Joseph by Mac McConnell
By this point, Mac McConnell needs no introduction. If, however, you do not know about his ministry yet, please check out my past reviews on all of Mac’s books or check out his ministry webpage, One Way Books. Joseph is the third book in the Cradle to the Cross Trilogy.
Joseph is about the step-father (the earthly father) of Jesus. We find a young Joseph looking to follow in his own father’s footsteps in the carpenter’s trade. He meets a young girl named Mary. They are set to get married when she disappears for a time. Upon finding out that she is pregnant, Joseph wrestles with whether or not to divorce her. We know from Scripture that he does not. In this novel, they answer the “problem” by moving the wedding day up.
When the census is called, Joseph and Mary head to Bethlehem to be counted. Here, they meet up with an Inn owner named Hadad who allows them to stay in the manger outside his inn. Once the child is born, Joseph and Mary stay in Bethlehem for two years before being led by the Spirit to leave for Egypt.
Though this was the last of the three books in the Cradle to the Cross trilogy to be written, I believe it should be the first to be read. Joseph ends with the family leaving for Egypt while Hadad and Bozra follow the life of this child to the point of His death. Joseph really sets up the entire trilogy in my estimation.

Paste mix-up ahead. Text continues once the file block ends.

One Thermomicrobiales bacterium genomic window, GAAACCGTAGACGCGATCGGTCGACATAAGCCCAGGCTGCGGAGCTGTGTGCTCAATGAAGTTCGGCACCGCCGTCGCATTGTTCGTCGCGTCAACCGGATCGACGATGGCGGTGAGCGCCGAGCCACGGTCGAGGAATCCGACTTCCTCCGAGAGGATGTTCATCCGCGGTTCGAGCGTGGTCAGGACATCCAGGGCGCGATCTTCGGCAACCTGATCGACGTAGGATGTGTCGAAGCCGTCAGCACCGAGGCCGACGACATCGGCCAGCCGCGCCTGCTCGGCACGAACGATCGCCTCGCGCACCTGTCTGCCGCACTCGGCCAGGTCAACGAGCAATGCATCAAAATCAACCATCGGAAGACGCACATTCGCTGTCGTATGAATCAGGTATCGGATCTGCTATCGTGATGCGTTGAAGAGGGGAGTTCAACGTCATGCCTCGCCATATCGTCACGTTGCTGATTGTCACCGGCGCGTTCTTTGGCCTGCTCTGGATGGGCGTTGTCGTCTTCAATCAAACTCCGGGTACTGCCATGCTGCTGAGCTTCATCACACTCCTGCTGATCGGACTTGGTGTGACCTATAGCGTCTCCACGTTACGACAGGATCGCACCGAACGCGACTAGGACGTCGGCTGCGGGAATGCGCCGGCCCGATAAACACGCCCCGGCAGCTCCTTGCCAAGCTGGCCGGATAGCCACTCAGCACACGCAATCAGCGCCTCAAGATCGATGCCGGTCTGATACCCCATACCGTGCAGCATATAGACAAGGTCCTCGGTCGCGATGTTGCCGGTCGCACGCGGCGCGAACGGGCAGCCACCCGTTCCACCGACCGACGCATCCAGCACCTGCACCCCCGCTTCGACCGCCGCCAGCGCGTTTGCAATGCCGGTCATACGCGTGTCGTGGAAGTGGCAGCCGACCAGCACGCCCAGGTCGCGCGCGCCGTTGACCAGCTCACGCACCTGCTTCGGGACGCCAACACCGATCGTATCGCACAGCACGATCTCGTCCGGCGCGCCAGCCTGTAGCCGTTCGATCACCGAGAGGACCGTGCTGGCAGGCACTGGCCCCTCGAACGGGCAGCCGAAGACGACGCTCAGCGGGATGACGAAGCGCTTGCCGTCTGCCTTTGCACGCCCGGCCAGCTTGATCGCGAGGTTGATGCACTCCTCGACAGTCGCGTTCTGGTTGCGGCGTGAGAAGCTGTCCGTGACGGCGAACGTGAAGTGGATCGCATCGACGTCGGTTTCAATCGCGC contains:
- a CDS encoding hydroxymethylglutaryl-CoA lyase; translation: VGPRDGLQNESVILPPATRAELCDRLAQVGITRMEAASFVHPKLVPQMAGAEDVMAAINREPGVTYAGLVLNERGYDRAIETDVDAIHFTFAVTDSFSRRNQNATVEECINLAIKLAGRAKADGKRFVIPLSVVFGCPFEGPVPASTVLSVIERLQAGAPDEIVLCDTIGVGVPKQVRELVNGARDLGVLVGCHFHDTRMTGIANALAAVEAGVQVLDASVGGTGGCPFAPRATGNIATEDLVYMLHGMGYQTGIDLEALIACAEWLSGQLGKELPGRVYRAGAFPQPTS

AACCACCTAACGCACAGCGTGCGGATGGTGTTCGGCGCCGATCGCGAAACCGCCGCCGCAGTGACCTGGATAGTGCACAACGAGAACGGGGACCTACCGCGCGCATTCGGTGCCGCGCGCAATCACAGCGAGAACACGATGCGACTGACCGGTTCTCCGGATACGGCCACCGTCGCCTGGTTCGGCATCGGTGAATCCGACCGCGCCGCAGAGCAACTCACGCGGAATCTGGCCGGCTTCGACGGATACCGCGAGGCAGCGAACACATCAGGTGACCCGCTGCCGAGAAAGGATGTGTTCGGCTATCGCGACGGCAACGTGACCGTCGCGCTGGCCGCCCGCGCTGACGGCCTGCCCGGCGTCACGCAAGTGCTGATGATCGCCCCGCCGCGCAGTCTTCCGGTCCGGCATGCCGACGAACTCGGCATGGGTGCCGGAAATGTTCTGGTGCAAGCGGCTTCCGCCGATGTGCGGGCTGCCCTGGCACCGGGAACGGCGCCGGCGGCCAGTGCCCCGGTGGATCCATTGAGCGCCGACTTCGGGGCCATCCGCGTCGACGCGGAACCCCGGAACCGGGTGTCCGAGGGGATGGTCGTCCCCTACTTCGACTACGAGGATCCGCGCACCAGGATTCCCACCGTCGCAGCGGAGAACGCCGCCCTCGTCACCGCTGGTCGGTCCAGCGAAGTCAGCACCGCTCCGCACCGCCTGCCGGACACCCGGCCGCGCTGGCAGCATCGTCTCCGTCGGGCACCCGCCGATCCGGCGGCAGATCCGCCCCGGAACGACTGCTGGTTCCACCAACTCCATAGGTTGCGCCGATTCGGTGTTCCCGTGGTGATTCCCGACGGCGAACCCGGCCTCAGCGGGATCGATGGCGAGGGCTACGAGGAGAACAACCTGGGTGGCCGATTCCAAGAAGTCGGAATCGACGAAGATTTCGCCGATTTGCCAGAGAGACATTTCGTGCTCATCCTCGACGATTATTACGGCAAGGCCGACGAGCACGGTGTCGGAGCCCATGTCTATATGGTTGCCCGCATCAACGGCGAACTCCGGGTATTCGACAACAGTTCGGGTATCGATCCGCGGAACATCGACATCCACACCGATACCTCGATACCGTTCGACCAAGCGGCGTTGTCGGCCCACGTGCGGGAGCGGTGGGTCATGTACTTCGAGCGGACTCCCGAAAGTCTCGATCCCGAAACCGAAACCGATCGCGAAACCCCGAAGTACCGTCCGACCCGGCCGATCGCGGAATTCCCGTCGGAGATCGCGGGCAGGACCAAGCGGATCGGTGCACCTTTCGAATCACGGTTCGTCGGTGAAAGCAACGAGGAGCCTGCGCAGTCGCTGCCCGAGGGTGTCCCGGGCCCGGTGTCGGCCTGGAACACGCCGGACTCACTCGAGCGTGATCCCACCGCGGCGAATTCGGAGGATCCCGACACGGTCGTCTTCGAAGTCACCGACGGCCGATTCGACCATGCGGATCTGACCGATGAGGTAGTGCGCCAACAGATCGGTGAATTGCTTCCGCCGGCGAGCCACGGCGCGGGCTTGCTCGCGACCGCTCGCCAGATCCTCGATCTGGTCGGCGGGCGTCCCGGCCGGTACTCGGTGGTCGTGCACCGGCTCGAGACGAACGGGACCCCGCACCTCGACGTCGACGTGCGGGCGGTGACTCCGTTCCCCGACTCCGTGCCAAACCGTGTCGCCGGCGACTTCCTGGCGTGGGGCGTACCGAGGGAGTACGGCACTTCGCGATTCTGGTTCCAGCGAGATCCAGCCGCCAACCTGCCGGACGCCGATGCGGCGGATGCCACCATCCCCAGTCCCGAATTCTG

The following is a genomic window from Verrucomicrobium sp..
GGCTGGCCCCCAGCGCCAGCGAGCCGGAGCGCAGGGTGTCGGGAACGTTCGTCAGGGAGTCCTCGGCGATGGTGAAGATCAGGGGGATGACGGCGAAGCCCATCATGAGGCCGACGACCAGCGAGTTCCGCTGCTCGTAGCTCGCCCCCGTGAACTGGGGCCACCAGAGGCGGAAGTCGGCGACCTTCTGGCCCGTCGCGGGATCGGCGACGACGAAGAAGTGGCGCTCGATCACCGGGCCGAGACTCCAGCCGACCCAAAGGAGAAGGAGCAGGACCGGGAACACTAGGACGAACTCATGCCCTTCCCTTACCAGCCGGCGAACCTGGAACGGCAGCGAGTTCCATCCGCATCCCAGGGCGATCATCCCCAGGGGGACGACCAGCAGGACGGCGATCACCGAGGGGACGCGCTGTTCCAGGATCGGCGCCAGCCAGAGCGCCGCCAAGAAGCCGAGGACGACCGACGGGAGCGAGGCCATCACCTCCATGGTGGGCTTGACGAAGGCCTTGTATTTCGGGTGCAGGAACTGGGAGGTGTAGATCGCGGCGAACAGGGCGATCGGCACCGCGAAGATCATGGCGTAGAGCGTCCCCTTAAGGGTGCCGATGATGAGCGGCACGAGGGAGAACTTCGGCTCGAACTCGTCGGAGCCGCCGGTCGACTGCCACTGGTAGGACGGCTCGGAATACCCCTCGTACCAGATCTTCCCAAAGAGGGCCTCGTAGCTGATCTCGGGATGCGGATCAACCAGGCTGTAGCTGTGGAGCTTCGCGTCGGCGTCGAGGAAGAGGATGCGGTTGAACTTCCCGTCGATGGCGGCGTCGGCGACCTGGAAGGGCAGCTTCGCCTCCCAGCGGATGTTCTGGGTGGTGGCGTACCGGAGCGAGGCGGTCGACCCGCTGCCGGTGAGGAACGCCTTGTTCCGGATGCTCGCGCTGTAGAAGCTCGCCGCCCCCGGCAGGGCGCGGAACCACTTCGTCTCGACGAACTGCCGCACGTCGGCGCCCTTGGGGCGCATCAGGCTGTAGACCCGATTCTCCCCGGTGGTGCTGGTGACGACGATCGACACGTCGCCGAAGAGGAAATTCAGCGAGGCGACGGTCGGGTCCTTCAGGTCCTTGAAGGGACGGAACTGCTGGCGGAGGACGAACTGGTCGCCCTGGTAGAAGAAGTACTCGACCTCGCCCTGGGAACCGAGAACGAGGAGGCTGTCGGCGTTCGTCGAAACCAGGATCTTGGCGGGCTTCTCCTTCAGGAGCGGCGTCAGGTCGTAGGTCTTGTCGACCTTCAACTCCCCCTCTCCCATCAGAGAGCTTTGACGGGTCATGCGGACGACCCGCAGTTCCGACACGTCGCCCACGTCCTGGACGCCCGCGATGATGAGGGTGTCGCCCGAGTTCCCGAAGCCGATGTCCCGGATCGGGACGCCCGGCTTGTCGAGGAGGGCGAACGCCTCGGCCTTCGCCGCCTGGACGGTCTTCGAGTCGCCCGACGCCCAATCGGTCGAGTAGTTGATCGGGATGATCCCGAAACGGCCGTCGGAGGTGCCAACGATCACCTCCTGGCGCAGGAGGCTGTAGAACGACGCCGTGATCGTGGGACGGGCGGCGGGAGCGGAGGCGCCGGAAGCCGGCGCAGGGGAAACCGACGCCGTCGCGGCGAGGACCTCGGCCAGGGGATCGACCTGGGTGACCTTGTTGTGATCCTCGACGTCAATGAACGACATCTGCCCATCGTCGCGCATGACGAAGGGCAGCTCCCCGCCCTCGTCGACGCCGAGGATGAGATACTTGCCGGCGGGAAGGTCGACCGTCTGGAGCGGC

Also, I have given nothing but high praises for Mac’s work through his novels. That has not changed with Joseph though I do have some criticisms. For example, I struggled with the way in which Mac portrayed Joseph as understanding who this child really was. Joseph seemed to know what young Yeshua’s mission in life was to be. I am not sure why, but that really bothered me as I was reading. I kept having to tell myself that this was artistic license and nothing more, but even so, I found it to be somewhat difficult.
His handling of the pregnancy by the Holy Spirit was interesting though not unrealistic. Even so, I struggled with that as well. I am not sure why this struggle since the Bible never does speak to any of these issues per se. I did find, however, that of the four books I have already reviewed, this was the one that stretched me the furthest. That being said, I still thoroughly enjoyed the book and wished I had read it first in the trilogy.
Yes, even though I struggled some with the reading of Joseph, I still highly recommend this book. If you are looking to read all three books in the Cradle to Cross Trilogy, I would suggest you start with Joseph and then move to Hadad and then read Bozra as it is in that order in the gospel narratives that we meet each character. If you are able to allow for artistic license, even with men from the Bible, then this series promises to be one you will enjoy over and over.